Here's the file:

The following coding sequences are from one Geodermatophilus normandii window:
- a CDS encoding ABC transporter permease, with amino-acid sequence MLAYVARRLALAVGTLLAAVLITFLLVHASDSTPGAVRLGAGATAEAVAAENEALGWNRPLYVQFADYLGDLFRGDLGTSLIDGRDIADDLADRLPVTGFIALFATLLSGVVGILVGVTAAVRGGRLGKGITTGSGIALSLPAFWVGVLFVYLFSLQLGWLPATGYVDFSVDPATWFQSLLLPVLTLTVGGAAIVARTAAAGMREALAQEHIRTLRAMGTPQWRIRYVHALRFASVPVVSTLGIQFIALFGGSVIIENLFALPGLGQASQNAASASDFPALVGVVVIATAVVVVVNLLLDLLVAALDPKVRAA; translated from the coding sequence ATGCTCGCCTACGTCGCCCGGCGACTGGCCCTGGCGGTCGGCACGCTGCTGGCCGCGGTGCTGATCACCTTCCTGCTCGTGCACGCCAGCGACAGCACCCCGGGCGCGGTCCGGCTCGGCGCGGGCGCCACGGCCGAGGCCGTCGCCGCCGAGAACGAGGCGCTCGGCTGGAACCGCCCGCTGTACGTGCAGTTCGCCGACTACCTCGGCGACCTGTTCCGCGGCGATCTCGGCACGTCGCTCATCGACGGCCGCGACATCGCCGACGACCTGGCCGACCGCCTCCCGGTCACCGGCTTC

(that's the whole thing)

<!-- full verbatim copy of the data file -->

The following coding sequences are from one Geodermatophilus normandii window:
- a CDS encoding ABC transporter permease, with amino-acid sequence MLAYVARRLALAVGTLLAAVLITFLLVHASDSTPGAVRLGAGATAEAVAAENEALGWNRPLYVQFADYLGDLFRGDLGTSLIDGRDIADDLADRLPVTGFIALFATLLSGVVGILVGVTAAVRGGRLGKGITTGSGIALSLPAFWVGVLFVYLFSLQLGWLPATGYVDFSVDPATWFQSLLLPVLTLTVGGAAIVARTAAAGMREALAQEHIRTLRAMGTPQWRIRYVHALRFASVPVVSTLGIQFIALFGGSVIIENLFALPGLGQASQNAASASDFPALVGVVVIATAVVVVVNLLLDLLVAALDPKVRAA; translated from the coding sequence ATGCTCGCCTACGTCGCCCGGCGACTGGCCCTGGCGGTCGGCACGCTGCTGGCCGCGGTGCTGATCACCTTCCTGCTCGTGCACGCCAGCGACAGCACCCCGGGCGCGGTCCGGCTCGGCGCGGGCGCCACGGCCGAGGCCGTCGCCGCCGAGAACGAGGCGCTCGGCTGGAACCGCCCGCTGTACGTGCAGTTCGCCGACTACCTCGGCGACCTGTTCCGCGGCGATCTCGGCACGTCGCTCATCGACGGCCGCGACATCGCCGACGACCTGGCCGACCGCCTCCCGGTCACCGGCTTC